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Tuesday, November 24, 2009

A "Depression" for Black America: Bold Responses Needed!!

This Washington Post report is not as surprising as it is sobering. Black America is mired in a depression. While that is not true for ALL of Black America but the marginalization and attacks on young African American males is unsustainable for a civil society. After 30 years of the right wing rule, including their creation is the economic disaster, it is time to institute recovery economic policies -- jobs, jobs, jobs. Now that healthcare is about to be a done deal, economic policies must take center stage. RGN

Blacks hit hard by economy's punch
34.5 percent of young African American men are unemployed

By V. Dion Haynes
Washington Post Staff Writer
Tuesday, November 24, 2009

These days, 24-year-old Delonta Spriggs spends much of his time cooped up in his mother's one-bedroom apartment in Southwest Washington, the TV blaring soap operas hour after hour, trying to stay out of the streets and out of trouble, held captive by the economy. As a young black man, Spriggs belongs to a group that has been hit much harder than any other by unemployment.

Joblessness for 16-to-24-year-old black men has reached Great Depression proportions -- 34.5 percent in October, more than three times the rate for the general U.S. population. And last Friday, the Bureau of Labor Statistics reported that unemployment in the District, home to many young black men, rose to 11.9 percent from 11.4 percent, even as it stayed relatively stable in Virginia and Maryland.

His work history, Spriggs says, has consisted of dead-end jobs. About a year ago, he lost his job moving office furniture, and he hasn't been able to find steady work since. This summer he completed a construction apprenticeship program, he says, seeking a career so he could avoid repeating the mistake of selling drugs to support his 3-year-old daughter. So far the most the training program has yielded was a temporary flagger job that lasted a few days.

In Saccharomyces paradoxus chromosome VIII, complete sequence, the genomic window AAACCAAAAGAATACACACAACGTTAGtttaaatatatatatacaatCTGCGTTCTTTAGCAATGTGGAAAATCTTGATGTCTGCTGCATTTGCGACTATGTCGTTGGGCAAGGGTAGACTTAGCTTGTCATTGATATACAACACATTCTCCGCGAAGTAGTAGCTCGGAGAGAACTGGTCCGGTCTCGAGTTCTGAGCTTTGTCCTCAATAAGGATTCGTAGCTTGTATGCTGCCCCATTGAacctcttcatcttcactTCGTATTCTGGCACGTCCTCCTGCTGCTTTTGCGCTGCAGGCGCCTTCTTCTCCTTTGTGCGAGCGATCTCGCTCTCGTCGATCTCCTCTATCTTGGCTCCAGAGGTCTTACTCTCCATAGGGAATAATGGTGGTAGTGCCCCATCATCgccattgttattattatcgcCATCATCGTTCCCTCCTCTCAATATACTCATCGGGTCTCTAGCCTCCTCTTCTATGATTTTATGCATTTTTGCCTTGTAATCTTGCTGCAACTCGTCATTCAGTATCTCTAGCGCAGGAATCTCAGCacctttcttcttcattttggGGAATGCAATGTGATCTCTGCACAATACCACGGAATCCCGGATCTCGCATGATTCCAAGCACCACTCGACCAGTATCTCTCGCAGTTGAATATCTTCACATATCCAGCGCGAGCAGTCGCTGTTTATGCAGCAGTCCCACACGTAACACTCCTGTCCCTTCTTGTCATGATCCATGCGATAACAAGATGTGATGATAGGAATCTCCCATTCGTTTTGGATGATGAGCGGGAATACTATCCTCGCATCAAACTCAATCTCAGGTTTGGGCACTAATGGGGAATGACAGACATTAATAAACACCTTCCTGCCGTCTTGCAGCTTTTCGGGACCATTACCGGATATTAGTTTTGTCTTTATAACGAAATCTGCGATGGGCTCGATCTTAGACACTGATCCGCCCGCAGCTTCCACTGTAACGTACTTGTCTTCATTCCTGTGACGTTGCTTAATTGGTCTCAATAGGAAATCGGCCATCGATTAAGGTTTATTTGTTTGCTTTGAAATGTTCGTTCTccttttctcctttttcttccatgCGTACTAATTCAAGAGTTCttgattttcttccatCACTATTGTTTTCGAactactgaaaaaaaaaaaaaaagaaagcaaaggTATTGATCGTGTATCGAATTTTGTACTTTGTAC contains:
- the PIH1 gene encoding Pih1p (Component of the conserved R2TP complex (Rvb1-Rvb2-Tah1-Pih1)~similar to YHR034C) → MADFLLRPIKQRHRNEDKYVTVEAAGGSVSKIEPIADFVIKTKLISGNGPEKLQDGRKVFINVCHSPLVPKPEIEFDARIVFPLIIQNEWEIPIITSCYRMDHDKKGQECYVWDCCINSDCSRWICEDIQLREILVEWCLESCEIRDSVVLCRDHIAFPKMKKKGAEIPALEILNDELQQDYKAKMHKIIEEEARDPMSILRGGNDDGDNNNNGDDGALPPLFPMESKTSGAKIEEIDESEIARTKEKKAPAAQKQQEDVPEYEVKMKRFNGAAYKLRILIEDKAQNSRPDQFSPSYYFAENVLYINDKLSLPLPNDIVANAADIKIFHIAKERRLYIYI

"I think we're labeled for not wanting to do nothing -- knuckleheads or hardheads," said Spriggs, whose first name is pronounced Dee-lon-tay. "But all of us ain't bad."

Construction, manufacturing and retail experienced the most severe job losses in this down economy, losses that are disproportionately affecting men and young people who populated those sectors. That is especially playing out in the District, where unemployment has risen despite the abundance of jobs in the federal government.

Traditionally the last hired and first fired, workers in Spriggs's age group have taken the brunt of the difficult economy, with cost-conscious employers wiping out the very apprenticeship, internship and on-the-job-training programs that for generations gave young people a leg up in the work world or a second chance when they made mistakes. Moreover, this generation is being elbowed out of entry-level positions by older, more experienced job seekers on the unemployment rolls who willingly trade down just to put food on the table.